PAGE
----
It has approximately 14 million people and a land area of 118,000 sq kilometres, of which 20% is comprised of lakes. The Government is particularly committed to supporting and encouraging the private sector to assume a leading role in development of projects in the mining sector.
The Government of Malawi permits uranium mining. This policy has recently been affirmed by the Malawi Government's decision to award Paladin Energy a mining license to develop the Kayelekera Uranium Deposit. (www.paladinenergy.com.au).
Project Location Map: Globe's Malawi EPLs
Geology of Malawi
The geology of Malawi is comprised predominantly of Proterozoic to lower Paleozoic crystalline basement overlain by Permo-Triassic sediments. These have been intruded by Mesozoic igneous rocks, and continuously disrupted by East African rifting initiated in the Permo-Triassic. These rocks are generally divided into three groups; Malawi Basement Complex, Post-Basement Complex Sediments and Intrusives.
Malawi Basement Complex
The Basement Complex, sits at the junction of 4 major orogenic belts (Ubendian, Irumide and Zambezi / Mozambique) separated by a major transcurrent shear belt, the ESE-WNW trending Chimaliro belt (Bloomfield, 1968; Cannon et al., 1969; Thatcher, 1973).
North of this Chimaliro belt, in far northern Malawi, the geology includes high grade assemblages of the Ubendian belt that were deformed and metamorphosed ca. 2.0 Ga ago. Rocks of the Ubendian belt are comprised primarily of mafic to intermediate gneisses and granulites.
South of the Chimaliro belt, the geology includes rocks of the Irumide belt generally northwest of the capital Lilongwe and Zambezi / Mozambique Belt rocks to the southeast, making up the rest of southern Malawi. The Irumide belt comprises mostly clastic rocks of the 1.88 - 1.85 Ga Muva Supergroup sitting atop ca. 2.0 Ga basement. Following deposition there were magmatic events at 1.65 - 1.55 Ga andlater by k-feldspar phyric rocks at 1.05 - 0.95 Ga. The bulk of the rocks in this belt are at amphibolite facies with rare charnockitic inliers.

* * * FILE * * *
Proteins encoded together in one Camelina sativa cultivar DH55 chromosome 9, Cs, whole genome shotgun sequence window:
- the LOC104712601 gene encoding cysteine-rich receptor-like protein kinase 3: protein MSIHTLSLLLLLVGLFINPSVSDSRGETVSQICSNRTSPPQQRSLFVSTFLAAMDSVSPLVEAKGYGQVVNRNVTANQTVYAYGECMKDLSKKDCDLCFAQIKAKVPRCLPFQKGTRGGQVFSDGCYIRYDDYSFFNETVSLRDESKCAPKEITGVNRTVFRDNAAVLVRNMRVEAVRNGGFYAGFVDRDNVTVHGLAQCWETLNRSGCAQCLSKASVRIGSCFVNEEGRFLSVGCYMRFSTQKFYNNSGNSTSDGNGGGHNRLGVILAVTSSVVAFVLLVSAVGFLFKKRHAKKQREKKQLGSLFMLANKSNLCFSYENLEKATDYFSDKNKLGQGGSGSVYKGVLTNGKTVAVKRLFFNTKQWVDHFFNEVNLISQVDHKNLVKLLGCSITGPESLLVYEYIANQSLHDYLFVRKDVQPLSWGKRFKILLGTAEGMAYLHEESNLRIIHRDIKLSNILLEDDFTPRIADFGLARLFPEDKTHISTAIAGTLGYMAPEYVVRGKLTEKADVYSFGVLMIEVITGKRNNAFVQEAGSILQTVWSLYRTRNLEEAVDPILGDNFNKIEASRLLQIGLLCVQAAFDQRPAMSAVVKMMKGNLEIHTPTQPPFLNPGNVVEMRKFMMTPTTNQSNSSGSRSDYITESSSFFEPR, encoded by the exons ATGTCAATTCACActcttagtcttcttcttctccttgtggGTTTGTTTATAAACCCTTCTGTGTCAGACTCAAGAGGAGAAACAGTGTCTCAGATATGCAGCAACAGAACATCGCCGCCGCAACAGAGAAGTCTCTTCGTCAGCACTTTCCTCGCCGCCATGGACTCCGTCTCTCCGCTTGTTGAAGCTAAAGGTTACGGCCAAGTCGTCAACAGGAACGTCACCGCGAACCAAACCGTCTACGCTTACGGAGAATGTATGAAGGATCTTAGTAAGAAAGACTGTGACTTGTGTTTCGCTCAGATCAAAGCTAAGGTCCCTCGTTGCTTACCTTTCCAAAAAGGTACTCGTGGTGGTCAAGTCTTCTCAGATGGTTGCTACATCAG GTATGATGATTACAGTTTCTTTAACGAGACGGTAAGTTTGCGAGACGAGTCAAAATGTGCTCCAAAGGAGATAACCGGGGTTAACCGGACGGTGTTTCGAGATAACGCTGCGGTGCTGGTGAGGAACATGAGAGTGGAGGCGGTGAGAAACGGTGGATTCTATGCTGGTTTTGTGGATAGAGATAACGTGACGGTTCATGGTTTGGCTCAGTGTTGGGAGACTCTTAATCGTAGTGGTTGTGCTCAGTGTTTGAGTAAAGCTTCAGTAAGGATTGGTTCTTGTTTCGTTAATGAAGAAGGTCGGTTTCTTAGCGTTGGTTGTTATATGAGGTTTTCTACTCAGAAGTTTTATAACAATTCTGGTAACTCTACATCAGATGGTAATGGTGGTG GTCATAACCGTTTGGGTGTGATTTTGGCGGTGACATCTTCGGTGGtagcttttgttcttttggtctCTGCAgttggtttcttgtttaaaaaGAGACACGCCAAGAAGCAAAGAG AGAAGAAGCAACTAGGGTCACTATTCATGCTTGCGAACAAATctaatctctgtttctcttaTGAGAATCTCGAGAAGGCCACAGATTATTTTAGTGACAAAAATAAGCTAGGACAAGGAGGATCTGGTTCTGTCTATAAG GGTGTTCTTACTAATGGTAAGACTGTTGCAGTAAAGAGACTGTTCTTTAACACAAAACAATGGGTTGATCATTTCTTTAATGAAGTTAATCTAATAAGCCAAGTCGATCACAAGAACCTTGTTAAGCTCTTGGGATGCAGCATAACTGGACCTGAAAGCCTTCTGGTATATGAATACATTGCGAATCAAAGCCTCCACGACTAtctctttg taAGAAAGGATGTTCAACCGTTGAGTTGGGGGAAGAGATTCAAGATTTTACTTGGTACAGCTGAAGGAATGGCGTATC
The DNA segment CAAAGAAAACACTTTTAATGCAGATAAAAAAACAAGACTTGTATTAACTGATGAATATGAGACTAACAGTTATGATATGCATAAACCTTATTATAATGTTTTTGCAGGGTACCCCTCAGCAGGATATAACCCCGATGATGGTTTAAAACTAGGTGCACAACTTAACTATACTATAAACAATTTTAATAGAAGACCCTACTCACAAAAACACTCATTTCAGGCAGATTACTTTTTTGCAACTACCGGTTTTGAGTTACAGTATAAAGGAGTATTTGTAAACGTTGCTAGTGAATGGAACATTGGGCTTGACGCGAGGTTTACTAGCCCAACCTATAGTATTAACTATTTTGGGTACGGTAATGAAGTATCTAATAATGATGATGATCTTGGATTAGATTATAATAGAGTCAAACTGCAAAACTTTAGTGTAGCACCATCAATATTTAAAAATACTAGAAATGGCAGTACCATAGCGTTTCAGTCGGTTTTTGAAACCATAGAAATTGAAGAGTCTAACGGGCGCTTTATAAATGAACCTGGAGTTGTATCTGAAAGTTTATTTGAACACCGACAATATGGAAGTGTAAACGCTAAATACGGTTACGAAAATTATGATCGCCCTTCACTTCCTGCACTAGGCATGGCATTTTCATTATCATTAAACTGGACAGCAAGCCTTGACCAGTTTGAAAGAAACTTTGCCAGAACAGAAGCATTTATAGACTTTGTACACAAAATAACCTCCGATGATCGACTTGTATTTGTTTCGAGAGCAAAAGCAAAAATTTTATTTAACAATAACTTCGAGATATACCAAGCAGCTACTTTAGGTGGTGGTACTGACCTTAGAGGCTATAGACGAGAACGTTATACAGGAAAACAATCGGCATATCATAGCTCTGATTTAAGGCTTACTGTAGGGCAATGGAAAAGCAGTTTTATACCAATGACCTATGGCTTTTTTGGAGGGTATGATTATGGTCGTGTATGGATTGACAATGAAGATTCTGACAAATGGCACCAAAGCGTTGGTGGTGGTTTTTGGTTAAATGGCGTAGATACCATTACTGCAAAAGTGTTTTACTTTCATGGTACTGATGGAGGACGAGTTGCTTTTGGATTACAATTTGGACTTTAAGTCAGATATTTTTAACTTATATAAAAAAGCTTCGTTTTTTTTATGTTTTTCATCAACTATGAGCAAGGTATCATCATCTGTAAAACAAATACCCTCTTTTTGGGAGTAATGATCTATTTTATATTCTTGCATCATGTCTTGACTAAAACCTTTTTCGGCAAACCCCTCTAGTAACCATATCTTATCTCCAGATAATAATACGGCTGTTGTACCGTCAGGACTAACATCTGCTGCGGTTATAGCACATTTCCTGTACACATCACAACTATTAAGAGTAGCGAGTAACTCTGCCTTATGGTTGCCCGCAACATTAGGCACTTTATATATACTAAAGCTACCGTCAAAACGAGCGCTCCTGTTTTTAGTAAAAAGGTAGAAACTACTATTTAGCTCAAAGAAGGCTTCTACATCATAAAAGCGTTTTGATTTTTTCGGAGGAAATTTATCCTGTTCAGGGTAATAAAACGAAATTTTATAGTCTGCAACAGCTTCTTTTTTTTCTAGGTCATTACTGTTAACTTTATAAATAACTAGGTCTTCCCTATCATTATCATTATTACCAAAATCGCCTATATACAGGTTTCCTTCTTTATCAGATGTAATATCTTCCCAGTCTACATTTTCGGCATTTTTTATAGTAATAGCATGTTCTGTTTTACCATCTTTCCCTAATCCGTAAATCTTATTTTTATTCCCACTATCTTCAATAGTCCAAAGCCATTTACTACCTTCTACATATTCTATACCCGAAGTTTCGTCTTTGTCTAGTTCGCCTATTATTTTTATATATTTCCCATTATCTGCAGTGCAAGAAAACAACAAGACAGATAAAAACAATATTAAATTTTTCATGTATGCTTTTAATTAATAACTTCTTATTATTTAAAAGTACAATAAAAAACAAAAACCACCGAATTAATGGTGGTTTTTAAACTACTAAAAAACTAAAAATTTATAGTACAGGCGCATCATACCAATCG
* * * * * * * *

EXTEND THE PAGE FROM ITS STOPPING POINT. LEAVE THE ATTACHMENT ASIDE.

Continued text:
Southern Malawi largely comprises the Mozambiquian belt, with the Zambezi belt in this area often considered to be an extension of or part of the former. The Mozambiquian belt represents the collision of cratonic fragments during Gondwana supercontinent formation, from 700 to 400 Ma. This is the last tectonometamorphic event represented in Malawi, and hence can be considered the major overprint in Malawi. Mesoproterozic upper-crustal clastic rocks of the Mafingi and Mchinji sedimentary groups underwent low-grade metamorphism, while deeper igneous and sedimentary rocks underwent high-grade metamorphism. Southern Malawi is indeed characterized by exposures of granulites intricately interlayered with amphibolite-facies assemblages and charnockites. Rocks of the Mozambiquian orogen also include newly intruded granites and syenites.
Karoo system sedimentary rocks, ranging in age from Permian to Upper Triassic or Lower Jurassic, are best developed in the north of the country. They also occur at various localities in the centre and south of the country. These rocks overlie the Basement Complex and display both unconformable and faulted relationships. In northern Malawi, the Karoo system strata are preserved in a number of north-south trending basins and down-faulted troughs related to the Malawi Rift. Ongoing rifting affects both the syn-deposition basin development and rocks contained within to the present day.
Mesozoic igneous activity is expressed mostly in southern Malawi and is dominated by magmatic activity of the Chilwa Alkaline Province, a Lower Jurassic to Upper Cretaceous event. The Chilwa Alkaline Province consists of a number of syeno-granitic and nepheline syenite plutons, carbonatite volcanic vents, agglomerate and a varied suite of alkaline dyke rocks. These rocks are related to continued extension along the Malawi Rift, part of the East African Rift. Continued rifting and movement along faults continues to affect all rocks in Malawi.